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Moral Cancer

timesofisrael.com

timesofisrael.com

Following “Operation Protective Edge” in August 2014, the last war with Hamas in the Gaza Strip, I pointed out the excessive force (l was not alone in doing so, for sure) the Israeli army had used, and the massive civilian death it has caused. For that, here and elsewhere, I received my fair amount of criticism. When I specifically pointed out the butchering of four innocent Palestinian kids playing soccer on the beach by an Israeli army boat, using a missile to slaughter them, I was called names, since of course – especially in the eyes of some Jewish Americans – the Israeli army can do no wrong. Period. It’s simply impossible. I felt kind of good, admittedly, when the Jewish presidential candidate Bernie Sanders had made the same argument, even though I’m a staunch supporter of Hillary Clinton (you can read my blogpost about it, “Evolution not Revulsion,” from February of this year). But now I really am feeling vindicated, what with the decision by the IDF Chief of Staff Lt. Gen. Gadi Eisenkot to do away with the infamous Hannibal Directive.

Let me explain. The Hannibal Directive is not the cause of all evils, nor is it solely to blame for some of the ills that had inflicted the IDF in the last decade. But it is symptomatic; it represents these ills appropriately. For those of you not familiar with the Hannibal Directive, here’s a summation about it as reported lately in The Telegraph: “The ‘Hannibal Directive’ was established in the 1980s and has long been one of Israel’s signature military doctrines. But it has also been a target for serious criticism by human rights groups and a spark for ethical debates within Israeli society. The directive is meant to stop Israel’s enemies from using captured soldiers as a bargaining chip and calls for troops to open fire when one of their own is being captured even if it causes the death of their comrade. Critics argue that the vague policy is interpreted by soldiers as a justification for indiscriminate shooting and massive civilian casualties.”

Which I believe was actually the case in that Gaza operation. I.e., the “justification for indiscriminate shooting and massive civilian casualties.” And now we have Chief of Staff Lt. Gen. Gadi Eisenkot, and his second in command General Yair Golan, actually agreeing with that conclusion. Soldiers and commanders in the IDF have become too trigger-happy, and too blasé about human life, especially Arab human life. Before going to that same Gaza operation, there was a battalion commander, and an army rabbi, who actually encouraged soldiers to kill Arabs, no matter whether the battlefield was actually dictating it. It was, supposedly, a “Mitzvah.” And in that operation, as reported lately in Haaretz “… the incident that seemingly convinced the chief of staff once and for all of the need for change happened on ‘Black Friday’ – the battle in Rafah in the Gaza Strip during Operation Protective Edge in August 2014, during the course of which Hamas captured the dead body of Lt. Hadar Goldin. Some of the measures taken during the battle could indicate that at the junior command level, there was a very broad interpretation of the protocol, contrary to the written text.”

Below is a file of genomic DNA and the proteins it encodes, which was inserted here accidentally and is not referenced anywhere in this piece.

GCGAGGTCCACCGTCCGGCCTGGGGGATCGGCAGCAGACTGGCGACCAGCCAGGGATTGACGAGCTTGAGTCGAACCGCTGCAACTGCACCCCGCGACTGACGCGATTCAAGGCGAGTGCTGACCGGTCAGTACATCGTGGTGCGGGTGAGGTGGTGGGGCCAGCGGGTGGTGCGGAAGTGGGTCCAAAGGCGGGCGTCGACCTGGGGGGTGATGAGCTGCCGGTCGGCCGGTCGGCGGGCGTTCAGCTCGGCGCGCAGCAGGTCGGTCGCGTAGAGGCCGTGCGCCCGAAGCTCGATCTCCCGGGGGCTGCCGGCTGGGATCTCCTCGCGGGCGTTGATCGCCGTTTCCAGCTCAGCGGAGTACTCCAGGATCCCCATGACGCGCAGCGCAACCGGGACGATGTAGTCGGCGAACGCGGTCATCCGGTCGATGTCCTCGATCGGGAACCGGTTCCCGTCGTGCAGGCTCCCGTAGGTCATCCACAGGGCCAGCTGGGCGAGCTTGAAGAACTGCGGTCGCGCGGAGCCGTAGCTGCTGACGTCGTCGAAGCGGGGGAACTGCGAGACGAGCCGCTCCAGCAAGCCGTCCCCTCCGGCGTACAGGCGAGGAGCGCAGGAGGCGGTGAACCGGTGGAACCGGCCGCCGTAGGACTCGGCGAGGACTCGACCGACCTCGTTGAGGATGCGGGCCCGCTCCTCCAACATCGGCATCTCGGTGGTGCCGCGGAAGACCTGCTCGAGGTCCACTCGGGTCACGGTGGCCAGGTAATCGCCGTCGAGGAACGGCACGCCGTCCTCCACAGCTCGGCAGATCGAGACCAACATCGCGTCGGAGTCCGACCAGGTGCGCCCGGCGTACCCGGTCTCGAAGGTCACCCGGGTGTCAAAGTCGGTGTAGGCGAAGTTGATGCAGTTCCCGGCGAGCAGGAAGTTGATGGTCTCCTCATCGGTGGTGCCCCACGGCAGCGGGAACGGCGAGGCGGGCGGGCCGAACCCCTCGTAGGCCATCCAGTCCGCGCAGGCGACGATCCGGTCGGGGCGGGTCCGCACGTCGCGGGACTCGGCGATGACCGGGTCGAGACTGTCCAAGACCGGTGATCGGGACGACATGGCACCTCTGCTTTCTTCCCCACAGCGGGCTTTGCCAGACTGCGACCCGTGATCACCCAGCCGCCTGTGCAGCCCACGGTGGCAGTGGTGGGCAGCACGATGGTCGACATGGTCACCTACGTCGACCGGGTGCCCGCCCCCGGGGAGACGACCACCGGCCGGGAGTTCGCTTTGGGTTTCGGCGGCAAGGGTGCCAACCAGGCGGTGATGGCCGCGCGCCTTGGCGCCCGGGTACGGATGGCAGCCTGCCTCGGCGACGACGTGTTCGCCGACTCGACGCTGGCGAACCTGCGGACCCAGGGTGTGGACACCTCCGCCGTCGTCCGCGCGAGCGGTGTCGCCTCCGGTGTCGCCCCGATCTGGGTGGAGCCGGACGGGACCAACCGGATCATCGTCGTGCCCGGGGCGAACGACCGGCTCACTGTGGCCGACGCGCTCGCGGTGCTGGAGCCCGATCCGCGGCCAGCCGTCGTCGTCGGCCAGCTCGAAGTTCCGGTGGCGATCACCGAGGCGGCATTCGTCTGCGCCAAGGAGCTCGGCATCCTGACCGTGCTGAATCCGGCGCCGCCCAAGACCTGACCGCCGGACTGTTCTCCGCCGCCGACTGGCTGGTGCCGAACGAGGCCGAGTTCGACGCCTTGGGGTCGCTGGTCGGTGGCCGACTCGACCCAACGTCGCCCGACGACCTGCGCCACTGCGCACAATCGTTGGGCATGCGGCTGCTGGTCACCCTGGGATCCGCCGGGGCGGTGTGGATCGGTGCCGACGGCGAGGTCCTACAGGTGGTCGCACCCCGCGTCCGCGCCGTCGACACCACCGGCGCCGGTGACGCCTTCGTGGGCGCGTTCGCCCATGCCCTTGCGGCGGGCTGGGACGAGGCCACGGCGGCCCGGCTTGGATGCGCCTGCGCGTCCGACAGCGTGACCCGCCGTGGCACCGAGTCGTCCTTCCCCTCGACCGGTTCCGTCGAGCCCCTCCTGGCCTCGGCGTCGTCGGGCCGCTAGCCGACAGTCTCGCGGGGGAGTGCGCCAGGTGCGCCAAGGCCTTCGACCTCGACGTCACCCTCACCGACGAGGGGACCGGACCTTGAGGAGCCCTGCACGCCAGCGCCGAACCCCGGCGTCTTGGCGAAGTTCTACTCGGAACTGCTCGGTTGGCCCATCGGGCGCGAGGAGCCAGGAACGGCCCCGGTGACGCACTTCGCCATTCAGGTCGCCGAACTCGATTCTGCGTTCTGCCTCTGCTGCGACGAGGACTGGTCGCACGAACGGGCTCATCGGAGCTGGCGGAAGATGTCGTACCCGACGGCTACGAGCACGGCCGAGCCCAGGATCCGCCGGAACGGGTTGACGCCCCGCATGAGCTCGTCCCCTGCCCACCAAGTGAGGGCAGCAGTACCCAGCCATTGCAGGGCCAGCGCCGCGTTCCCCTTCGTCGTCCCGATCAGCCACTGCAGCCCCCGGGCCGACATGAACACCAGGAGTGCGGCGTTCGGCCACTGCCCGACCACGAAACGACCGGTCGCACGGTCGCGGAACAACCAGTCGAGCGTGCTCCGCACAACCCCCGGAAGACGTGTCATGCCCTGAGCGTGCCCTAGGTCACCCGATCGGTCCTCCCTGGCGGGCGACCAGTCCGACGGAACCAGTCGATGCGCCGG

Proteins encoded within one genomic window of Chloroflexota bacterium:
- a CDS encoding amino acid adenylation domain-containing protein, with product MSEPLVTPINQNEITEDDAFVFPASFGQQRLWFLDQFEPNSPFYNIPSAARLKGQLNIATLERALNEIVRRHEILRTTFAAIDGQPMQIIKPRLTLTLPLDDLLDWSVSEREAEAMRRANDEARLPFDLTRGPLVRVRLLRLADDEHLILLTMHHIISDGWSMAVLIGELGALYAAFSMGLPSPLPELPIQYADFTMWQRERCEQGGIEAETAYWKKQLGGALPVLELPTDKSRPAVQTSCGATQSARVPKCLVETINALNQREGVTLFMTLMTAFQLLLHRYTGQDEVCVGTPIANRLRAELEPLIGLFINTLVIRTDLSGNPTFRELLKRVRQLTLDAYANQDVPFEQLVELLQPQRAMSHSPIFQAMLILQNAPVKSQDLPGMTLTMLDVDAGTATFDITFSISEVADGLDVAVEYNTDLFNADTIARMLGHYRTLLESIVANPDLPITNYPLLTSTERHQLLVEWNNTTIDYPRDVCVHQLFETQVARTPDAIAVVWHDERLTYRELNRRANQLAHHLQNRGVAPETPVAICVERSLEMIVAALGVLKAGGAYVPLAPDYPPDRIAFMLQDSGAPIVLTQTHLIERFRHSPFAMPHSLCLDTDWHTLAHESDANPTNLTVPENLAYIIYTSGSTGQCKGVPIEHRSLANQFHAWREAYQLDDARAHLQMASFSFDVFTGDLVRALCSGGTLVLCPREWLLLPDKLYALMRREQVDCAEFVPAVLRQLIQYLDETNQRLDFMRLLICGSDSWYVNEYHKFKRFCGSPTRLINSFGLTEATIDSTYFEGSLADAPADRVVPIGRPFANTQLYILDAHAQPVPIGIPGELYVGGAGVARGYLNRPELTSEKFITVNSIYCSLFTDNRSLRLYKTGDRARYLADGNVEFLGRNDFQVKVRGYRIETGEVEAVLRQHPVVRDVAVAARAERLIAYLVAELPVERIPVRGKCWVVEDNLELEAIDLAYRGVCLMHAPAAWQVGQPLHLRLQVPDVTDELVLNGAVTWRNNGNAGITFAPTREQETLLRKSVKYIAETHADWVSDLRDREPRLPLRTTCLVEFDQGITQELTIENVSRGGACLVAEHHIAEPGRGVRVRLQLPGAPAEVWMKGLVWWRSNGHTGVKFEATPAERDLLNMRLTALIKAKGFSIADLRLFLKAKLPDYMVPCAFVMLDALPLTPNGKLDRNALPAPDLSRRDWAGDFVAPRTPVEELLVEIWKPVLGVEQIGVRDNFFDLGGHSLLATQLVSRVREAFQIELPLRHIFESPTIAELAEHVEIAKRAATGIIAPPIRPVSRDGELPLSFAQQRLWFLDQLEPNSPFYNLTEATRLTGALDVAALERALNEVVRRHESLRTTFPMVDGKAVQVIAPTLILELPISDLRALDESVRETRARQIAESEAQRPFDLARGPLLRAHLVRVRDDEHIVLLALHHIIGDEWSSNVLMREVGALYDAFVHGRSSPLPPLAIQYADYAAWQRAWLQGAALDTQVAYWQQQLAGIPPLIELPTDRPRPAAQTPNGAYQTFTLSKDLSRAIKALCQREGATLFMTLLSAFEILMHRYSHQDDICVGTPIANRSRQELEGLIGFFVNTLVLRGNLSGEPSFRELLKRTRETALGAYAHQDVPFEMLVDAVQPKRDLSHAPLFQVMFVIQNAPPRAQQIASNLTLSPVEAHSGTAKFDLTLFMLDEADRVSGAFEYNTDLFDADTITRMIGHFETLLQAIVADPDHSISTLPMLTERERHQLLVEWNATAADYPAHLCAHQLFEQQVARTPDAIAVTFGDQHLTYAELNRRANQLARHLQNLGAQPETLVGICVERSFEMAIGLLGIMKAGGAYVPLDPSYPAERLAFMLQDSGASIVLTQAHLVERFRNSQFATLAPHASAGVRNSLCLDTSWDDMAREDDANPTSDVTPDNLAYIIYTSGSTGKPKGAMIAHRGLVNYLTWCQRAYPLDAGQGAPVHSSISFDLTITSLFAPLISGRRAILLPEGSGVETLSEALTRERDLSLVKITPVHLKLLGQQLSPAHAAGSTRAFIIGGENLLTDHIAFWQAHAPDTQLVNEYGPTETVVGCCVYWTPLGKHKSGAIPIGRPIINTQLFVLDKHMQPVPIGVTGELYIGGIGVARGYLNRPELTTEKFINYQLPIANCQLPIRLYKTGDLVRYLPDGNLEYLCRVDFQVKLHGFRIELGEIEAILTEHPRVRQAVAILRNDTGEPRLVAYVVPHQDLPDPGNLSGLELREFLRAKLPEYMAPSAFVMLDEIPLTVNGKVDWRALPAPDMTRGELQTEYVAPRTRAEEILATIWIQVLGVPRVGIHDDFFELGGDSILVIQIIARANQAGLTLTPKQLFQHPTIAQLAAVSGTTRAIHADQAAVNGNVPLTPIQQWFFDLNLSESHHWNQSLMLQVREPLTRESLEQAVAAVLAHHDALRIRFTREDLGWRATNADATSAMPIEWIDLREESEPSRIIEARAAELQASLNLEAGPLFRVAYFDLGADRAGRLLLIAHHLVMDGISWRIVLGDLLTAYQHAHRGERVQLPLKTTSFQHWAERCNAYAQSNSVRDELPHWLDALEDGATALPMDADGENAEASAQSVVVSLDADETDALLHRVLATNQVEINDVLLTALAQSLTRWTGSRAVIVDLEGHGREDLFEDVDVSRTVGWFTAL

It is no wonder then that that semi-war gave prominence to a protest group such as “Breaking The Silence.” A group of soldiers and commanders in the IDF, active since the Second Intifada, who participated in that operation and came out of it traumatized not so much by the war itself, but by the lack of moral conduct, and moral fortitude – as it had used to be when I was a soldier and commander in the IDF – within the ranks and files within the army. No wonder it had led lately to an Israeli soldier taking the law into his own hands and executing in cold blood a helpless Palestinian, indeed one who had just participated in a terrorist attempt, lying on the ground wounded. It was a murder, execution-style, getting applauds from, you guessed it, the fervent religious right in Israel.